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Amazon primates face barriers in responding to climate change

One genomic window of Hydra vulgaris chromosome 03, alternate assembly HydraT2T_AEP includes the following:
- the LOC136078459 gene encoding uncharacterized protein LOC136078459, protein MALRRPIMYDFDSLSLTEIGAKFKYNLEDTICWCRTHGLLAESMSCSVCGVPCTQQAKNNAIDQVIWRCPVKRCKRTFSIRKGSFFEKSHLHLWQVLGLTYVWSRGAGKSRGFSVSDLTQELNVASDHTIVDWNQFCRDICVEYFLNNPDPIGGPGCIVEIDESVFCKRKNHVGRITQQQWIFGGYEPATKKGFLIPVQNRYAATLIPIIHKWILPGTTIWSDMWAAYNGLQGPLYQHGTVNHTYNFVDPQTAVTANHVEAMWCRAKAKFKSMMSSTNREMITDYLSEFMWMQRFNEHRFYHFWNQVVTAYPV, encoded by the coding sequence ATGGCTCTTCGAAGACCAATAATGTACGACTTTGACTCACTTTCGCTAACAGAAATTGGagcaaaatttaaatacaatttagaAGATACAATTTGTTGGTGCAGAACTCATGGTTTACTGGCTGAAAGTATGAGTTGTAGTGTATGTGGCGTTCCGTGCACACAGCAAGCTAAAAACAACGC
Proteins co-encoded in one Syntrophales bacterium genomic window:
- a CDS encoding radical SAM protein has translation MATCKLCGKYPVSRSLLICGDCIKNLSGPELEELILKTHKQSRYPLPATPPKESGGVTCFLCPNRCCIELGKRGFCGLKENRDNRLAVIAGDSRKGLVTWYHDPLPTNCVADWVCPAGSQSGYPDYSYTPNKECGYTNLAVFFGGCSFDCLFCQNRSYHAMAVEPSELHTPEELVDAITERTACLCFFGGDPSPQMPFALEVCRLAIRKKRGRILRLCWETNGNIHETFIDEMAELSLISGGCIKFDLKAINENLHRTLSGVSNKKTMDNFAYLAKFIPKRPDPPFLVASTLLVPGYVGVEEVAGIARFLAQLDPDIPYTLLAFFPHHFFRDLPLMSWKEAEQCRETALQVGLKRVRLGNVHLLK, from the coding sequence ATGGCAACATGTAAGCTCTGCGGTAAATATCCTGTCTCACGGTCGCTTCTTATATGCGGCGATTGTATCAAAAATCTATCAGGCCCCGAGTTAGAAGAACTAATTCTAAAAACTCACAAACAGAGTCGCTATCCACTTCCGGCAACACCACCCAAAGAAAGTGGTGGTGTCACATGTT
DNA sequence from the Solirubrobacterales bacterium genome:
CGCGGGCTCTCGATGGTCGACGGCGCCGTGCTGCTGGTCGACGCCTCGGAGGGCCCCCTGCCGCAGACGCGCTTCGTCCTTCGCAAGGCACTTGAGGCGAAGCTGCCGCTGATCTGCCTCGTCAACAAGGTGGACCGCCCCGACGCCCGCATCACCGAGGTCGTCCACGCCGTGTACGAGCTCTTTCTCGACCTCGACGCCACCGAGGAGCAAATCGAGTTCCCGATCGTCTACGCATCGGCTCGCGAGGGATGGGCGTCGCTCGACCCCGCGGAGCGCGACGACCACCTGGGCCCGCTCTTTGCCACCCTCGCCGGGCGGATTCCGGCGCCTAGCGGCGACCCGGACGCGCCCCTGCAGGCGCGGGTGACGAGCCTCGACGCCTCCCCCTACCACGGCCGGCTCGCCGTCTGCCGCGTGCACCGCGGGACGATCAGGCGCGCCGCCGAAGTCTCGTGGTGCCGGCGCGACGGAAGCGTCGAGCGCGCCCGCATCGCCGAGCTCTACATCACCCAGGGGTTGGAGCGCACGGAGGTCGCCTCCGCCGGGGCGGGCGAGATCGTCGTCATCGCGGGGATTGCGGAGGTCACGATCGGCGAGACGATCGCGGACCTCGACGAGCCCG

first_imgClimate change will make the current ranges of most Amazon primates uninhabitable in the coming decades, forcing them to move.But primates face barriers to dispersal, such as rivers and deforestation, which can limit their ability to migrate.If species aren’t able to find new habitats, the populations, as well as the habitat they support, will suffer. New research shows that without healthy forest corridors that allow animals to find new habitat, primates native to the Amazon basin will suffer as the impacts of climate change worsen.Brazilian ecologists focused on 80 species of primates found only in the Amazon. They modeled the ability of these primates to move among habitats under different forest management conditions. Their results highlighted how important it is to preserve migration routes to ensure the survival of these species.“Even if we start taking actions now to mitigate, prevent or avoid climate change, species will still need to move,” said Lilian Sales, an ecologist at the University of Campinas in Brazil and lead author of the study, published recently in Ecography.Goeldi’s monkeys (Callimico goeldii) are among the primates that will lose a large amount of habitat without policy intervention. Photo by Rhett A. ButlerThe Amazon rainforest supports an astounding amount of biodiversity, and primates help maintain the species richness. By spreading the seeds of trees, primates facilitate the growth of forests that affect global processes like carbon storage and temperature regulation.For decades, deforestation for cattle ranches and soya plantations has threatened the Amazon. Now, the added pressures of climate change endangers the existence of several Amazon primates. “It’s a deadly mixture,” said Sales.A few of the species most at risk include Roosmalens’ dwarf marmosets (Callibella humilis), pied tamarins (Saguinus bicolor) and Maués marmosets (Mico mauesi).To understand how the ranges of these species might shift, Sales and her colleagues created a model combining several factors: the current IUCN ranges of 80 primate species; predictions of habitat shifts from the Intergovernmental Panel on Climate Change; the ability of each species to migrate; and two Amazon basin land-management scenarios.The team modeled four different dispersal scenarios. The first scenario assumed that primates could migrate freely without barriers. The second assumed that large rivers block certain species, especially smaller primates, from accessing new areas. The third and most realistic scenario combined the limitations of rivers with the barriers of deforestation. The fourth showed how the ranges of primates would grow or shrink if they were prevented from moving at all.Deforestation for soy plantations and cattle ranches endanger the habitats of Amazon primates and prevent their movement to new locations. Rivers further limit the ability of small primates to move. Photo by Rhett A. ButlerFor each of these projections, the researchers modeled two outcomes that depend heavily on conservation policy: a “mitigation” development plan, in which deforestation halts and protected areas grow; and a “business-as-usual” plan, in which current development trends continue.Without the ability to migrate, the current ranges of all 80 primate species shrank in both the mitigation and the business-as-usual models. When limited by both rivers and deforestation, the business-as-usual scenario led to decreased habitat ranges for 65 of the 80 species. In the mitigation scenario, the habitats of 47 species would still shrink.Not all species will necessarily suffer, however. A few, such as Bolivian red howler monkeys (Alouatta sara) and Peruvian night monkeys (Aotus miconax), might actually increase their current ranges if allowed to move. Sales said the finding surprised her, “but also gave me a feeling of hope that maybe not everything is lost.”A white-nosed saki (Chiropotes albinasus) in the Amazon rainforest canopy. Climate change will shrink the habitat of these endangered primates and deforestation may limit their ability to find new homes, a new study reports. Photo by João Paulo Krajewski.Rafael Reyna-Hurtado, an ecologist at El Colegio de la Frontera Sur in Campeche, Mexico, who was not involved in the research, called the study “a great contribution.” The team’s modeling makes assumptions, Reyna said, but he thinks it points to an important conservation lesson. “Many times we are concerned with the species and conserving the species,” he said, “but we also need to preserve their ability to disperse.”Most of the regions that primates will need to move through to reach suitable habitats are not protected. With deforestation rates accelerating and plans for wildlife corridors nearly nonexistent, the projected fates of Amazonian primates range from unclear to grim.Sales urged decision makers to take climate change and habitat loss into account when discussing how best to conserve these rainforest residents. “The main message of this paper,” she said, “is that we need to think of landscapes that allow species to move.”Citation:Sales, L. P., Ribeiro, B. R., Pires, M. M., Chapman, C. A., & Loyola, R. (2019). Recalculating route: dispersal constraints will drive the redistribution of Amazon primates in the Anthropocene. Ecography, 42(10), 1789-1801.Erin Malsbury (@erinmalsbury) is a graduate student in the Science Communication Program at the University of California, Santa Cruz. Other Mongabay stories produced by UCSC students can be found at https://news.mongabay.com/list/ucsc/. Popular in the CommunitySponsoredSponsoredOrangutan found tortured and decapitated prompts Indonesia probeEMGIES17 Jan, 2018We will never know the full extent of what this poor Orangutan went through before he died, the same must be done to this evil perpetrator(s) they don’t deserve the air that they breathe this has truly upset me and I wonder for the future for these wonderful creatures. So called ‘Mankind’ has a lot to answer for we are the only ones ruining this world I prefer animals to humans any day of the week.What makes community ecotourism succeed? In Madagascar, location, location, locationScissors1dOther countries should also learn and try to incorporateWhy you should care about the current wave of mass extinctions (commentary)Processor1 DecAfter all, there is no infinite anything in the whole galaxy!Infinite stupidity, right here on earth.The wildlife trade threatens people and animals alike (commentary)Anchor3dUnfortunately I feel The Chinese have no compassion for any living animal. They are a cruel country that as we knowneatbeverything that moves and do not humanily kill these poor animals and insects. They have no health and safety on their markets and they then contract these diseases. Maybe its karma maybe they should look at the way they live and stop using animals for all there so called remedies. DisgustingConservationists welcome China’s wildlife trade banThobolo27 JanChina has consistently been the worlds worst, “ Face of Evil “ in regards our planets flora and fauna survival. In some ways, this is nature trying to fight back. This ban is great, but the rest of the world just cannot allow it to be temporary, because history has demonstrated that once this coronavirus passes, they will in all likelihood, simply revert to been the planets worst Ecco Terrorists. Let’s simply not allow this to happen! How and why they have been able to degrade this planets iconic species, rape the planets rivers, oceans and forests, with apparent impunity, is just mind boggling! Please no more.Probing rural poachers in Africa: Why do they poach?Carrot3dOne day I feel like animals will be more scarce, and I agree with one of my friends, they said that poaching will take over the world, but I also hope notUpset about Amazon fires last year? Focus on deforestation this year (commentary)Bullhorn4dLies and more leisSponsoredSponsoredCoke is again the biggest culprit behind plastic waste in the PhilippinesGrapes7 NovOnce again the article blames companies for the actions of individuals. It is individuals that buy these products, it is individuals that dispose of them improperly. If we want to change it, we have to change, not just create bad guys to blame.Brazilian response to Bolsonaro policies and Amazon fires growsCar4 SepThank you for this excellent report. I feel overwhelmed by the ecocidal intent of the Bolsonaro government in the name of ‘developing’ their ‘God-given’ resources.U.S. allocates first of $30M in grants for forest conservation in SumatraPlanet4dcarrot hella thick ;)Melting Arctic sea ice may be altering winds, weather at equator: studyleftylarry30 JanThe Arctic sea ice seems to be recovering this winter as per the last 10-12 years, good news.Malaysia has the world’s highest deforestation rate, reveals Google forest mapBone27 Sep, 2018Who you’re trying to fool with selective data revelation?You can’t hide the truth if you show historical deforestation for all countries, especially in Europe from 1800s to this day. WorldBank has a good wholesome data on this.Mass tree planting along India’s Cauvery River has scientists worriedSurendra Nekkanti23 JanHi Mongabay. Good effort trying to be objective in this article. I would like to give a constructive feedback which could help in clearing things up.1. It is mentioned that planting trees in village common lands will have negative affects socially and ecologically. There is no need to even have to agree or disagree with it, because, you also mentioned the fact that Cauvery Calling aims to plant trees only in the private lands of the farmers. So, plantation in the common lands doesn’t come into the picture.2.I don’t see that the ecologists are totally against this project, but just they they have some concerns, mainly in terms of what species of trees will be planted. And because there was no direct communication between the ecologists and Isha Foundation, it was not possible for them to address the concerns. As you seem to have spoken with an Isha spokesperson, if you could connect the concerned parties, it would be great, because I see that the ecologists are genuinely interested in making sure things are done the right way.May we all come together and make things happen.Rare Amazon bush dogs caught on camera in BoliviaCarrot1 Feba very good iniciative to be fallowed by the ranchers all overSponsored Article published by Rhett Butlercenter_img Animal Behavior, Animals, Biodiversity, Forest Fragmentation, Impact Of Climate Change, Mammals, Monkeys, Primates, Rainforests, UCSC, Wildlife last_img read more